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Cold community response may herald end for Great Northern Show

Organisers are blaming chilly weather for the poor turnout at the weekend's agricultural show in Rochester.

ELAINE COONEY February 26, 2014 4:10am

Australian Working Dog Rescue's Carey Edwards with Nimble at the Great Northern Show on Saturday.


Visitor numbers were down at Rochester’s Great Northern Show raising speculation it may be the last.

Show president Heather Watson said the cold weather on Friday night may have deterred people from venturing out and was disappointed by Saturday’s turnout.

‘‘I feel embarrassed that people brought dogs from Sydney and there wasn’t many people around to watch them,’’ she said.

‘‘Unless we get more help from our community this is possibly the last show.’’

Mrs Watson said the committee once had 40 members, but was down to eight.

She said entries to the various competitions remained steady and people who attended enjoyed the day.

Campaspe News spoke to several people throughout the weekend who said the show was not appealing to the younger generation.

Mrs Watson agreed with the sentiment but said the committee needed new blood and young people with fresh ideas to revamp the show.

She said many of the free events, such as the working dogs, Segways and fireworks were a heavy expense on the show when they were getting few people through the gates.

Show treasurer Lynette Bickley said she expected the show to have suffered a loss this year.

‘‘The takings are all down on last year,’’ she said.

Although she hadn’t tallied up Friday night’s balance sheet, takings from Saturday were down on last year.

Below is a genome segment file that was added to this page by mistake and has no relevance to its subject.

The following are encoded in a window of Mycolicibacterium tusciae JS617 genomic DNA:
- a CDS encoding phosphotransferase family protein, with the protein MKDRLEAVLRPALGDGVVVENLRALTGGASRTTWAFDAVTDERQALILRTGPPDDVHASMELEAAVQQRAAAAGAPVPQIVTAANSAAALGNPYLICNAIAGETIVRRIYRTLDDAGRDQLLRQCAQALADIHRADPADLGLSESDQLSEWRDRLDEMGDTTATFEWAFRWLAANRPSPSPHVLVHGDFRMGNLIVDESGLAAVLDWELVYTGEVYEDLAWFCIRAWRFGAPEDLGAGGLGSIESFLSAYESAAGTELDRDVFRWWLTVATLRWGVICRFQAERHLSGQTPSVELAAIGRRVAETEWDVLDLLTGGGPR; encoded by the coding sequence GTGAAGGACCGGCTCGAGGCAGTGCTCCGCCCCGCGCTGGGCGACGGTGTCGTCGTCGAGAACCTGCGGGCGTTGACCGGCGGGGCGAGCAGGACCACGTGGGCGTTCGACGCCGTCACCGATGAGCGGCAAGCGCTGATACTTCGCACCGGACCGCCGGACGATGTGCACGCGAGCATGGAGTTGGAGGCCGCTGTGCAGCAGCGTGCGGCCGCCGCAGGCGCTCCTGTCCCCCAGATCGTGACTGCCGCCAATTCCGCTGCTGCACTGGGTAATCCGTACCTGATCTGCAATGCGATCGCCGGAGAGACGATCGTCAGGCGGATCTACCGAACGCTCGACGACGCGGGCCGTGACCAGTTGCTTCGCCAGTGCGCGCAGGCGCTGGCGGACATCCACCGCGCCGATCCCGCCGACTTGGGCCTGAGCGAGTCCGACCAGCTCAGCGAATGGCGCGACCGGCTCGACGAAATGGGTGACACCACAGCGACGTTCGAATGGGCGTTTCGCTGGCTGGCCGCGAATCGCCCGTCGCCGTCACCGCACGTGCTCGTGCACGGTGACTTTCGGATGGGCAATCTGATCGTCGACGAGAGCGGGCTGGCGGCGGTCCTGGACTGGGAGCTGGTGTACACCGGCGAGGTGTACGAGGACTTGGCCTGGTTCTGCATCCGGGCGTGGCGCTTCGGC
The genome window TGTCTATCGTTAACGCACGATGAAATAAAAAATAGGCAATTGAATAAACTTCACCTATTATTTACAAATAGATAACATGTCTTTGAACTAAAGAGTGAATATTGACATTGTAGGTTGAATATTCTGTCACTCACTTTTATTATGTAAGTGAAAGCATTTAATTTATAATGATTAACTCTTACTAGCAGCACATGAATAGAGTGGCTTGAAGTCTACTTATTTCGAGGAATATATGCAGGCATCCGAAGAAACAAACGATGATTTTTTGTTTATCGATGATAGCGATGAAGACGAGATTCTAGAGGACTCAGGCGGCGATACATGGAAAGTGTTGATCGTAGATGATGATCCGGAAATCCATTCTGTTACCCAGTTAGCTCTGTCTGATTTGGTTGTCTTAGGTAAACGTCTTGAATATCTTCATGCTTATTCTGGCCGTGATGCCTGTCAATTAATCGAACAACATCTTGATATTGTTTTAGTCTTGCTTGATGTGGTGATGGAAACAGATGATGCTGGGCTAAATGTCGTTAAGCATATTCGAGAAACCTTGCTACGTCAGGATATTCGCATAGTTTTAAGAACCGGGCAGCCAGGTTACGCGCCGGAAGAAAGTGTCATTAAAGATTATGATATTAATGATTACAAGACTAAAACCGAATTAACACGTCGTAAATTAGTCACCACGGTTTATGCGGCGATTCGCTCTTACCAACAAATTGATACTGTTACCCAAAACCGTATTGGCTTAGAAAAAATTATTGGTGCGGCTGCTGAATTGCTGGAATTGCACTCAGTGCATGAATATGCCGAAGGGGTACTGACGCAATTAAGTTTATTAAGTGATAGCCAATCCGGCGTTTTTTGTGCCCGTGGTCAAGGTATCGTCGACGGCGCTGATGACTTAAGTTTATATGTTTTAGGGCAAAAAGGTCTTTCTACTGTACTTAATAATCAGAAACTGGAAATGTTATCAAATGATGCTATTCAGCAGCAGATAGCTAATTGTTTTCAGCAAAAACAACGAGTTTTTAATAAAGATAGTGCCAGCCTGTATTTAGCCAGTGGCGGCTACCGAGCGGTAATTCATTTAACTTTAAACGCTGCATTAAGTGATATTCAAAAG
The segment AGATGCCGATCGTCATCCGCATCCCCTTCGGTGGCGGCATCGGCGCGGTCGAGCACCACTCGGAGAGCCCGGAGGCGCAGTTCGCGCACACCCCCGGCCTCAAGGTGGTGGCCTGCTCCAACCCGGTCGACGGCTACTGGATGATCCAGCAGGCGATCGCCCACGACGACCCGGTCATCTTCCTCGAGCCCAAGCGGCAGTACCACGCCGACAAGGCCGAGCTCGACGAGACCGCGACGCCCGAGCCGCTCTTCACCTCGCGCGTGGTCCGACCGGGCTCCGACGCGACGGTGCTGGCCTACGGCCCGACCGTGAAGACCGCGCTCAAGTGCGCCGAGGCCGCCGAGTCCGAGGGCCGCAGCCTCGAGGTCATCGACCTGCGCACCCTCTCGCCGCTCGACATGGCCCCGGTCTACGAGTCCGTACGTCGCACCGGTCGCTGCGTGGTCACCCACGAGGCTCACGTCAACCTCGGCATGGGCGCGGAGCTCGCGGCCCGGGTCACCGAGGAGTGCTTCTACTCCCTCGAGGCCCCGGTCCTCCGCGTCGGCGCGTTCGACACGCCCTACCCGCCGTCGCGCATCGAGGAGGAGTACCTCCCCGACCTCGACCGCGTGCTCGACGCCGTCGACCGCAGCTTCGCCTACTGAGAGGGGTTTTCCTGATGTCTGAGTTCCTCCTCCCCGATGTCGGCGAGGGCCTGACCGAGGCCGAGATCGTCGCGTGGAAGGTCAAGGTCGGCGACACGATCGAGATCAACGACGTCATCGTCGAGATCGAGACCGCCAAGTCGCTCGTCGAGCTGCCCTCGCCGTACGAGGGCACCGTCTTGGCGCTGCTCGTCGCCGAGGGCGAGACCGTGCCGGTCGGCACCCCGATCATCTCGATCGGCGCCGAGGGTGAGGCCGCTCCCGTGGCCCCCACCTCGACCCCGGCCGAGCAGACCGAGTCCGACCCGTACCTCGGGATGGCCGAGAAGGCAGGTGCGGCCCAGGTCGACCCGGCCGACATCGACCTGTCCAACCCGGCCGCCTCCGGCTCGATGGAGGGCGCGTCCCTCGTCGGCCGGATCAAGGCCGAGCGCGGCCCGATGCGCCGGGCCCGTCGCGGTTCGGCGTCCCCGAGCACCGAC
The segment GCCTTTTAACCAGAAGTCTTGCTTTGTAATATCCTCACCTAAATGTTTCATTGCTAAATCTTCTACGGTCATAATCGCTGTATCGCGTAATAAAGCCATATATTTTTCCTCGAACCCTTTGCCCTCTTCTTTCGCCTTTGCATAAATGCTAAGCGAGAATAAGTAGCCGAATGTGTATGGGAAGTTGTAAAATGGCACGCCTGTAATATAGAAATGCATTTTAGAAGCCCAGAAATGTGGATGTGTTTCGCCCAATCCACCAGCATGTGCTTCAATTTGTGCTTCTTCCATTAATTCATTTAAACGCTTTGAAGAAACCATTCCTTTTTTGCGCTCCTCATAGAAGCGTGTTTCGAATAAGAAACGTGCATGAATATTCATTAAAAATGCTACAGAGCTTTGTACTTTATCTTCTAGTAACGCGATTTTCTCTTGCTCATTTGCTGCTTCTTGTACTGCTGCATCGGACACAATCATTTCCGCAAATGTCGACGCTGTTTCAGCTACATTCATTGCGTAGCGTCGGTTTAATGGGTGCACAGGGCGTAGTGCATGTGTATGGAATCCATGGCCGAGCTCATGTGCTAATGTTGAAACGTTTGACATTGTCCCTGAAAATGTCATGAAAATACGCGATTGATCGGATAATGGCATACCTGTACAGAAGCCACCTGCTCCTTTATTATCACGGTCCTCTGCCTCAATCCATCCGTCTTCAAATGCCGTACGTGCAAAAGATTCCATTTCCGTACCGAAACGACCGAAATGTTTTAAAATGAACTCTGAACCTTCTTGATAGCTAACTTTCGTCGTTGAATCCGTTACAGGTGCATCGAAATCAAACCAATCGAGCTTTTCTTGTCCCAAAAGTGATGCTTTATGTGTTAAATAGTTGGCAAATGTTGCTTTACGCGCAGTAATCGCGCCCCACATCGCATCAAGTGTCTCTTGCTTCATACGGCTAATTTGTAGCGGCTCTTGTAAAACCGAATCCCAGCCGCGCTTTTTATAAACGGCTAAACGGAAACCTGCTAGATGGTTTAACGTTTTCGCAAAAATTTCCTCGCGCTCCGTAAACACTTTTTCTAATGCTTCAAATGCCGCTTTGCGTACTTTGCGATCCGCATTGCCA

‘‘This is the worst year for us. It was not down on last year by a huge amount, but last year wasn’t as good as previous years,’’ she said.

‘‘We’ve always had good gate takings in previous years.’’

Ms Bickley said if the show society did not receive more help and support from the district community, it would have to think seriously about the show’s future.

‘‘If there is an influx of volunteers, we’ll probably try to make something of it,’’ she said.

‘‘Over the next couple of months, we’ll have to make a decision on what happens with the show.’’

Life member Fairlie McDonald remembered a difficult patch in the show’s history in 1969 when the committee changed the show from spring to autumn.

There was no show in 1970 because the committee needed to find a Saturday in autumn that would not clash with another show in Victoria.

She said the 1970s was a good decade for the show.

Mrs McDonald said the Rochester and district residents would wait for the event with great excitement.

‘‘Now people go to something every week and things change in agriculture,’’ she said.

She said once Rochester was known for its sheep farming but now the show did not have a sheep event.

Mrs McDonald believed another reason for the decrease in attendees was modern communication.

She said in the 1970’s people entered the animals shows to see what standard their animals were compared to others in the region but now much of that information was available online or at one of the many other animal events across the state.

The Great Northern Show committee will meet on March 19, at 8pm at Rochester Community House and everyone is invited to help the committee with fresh ideas.

More photos, pages 4-5

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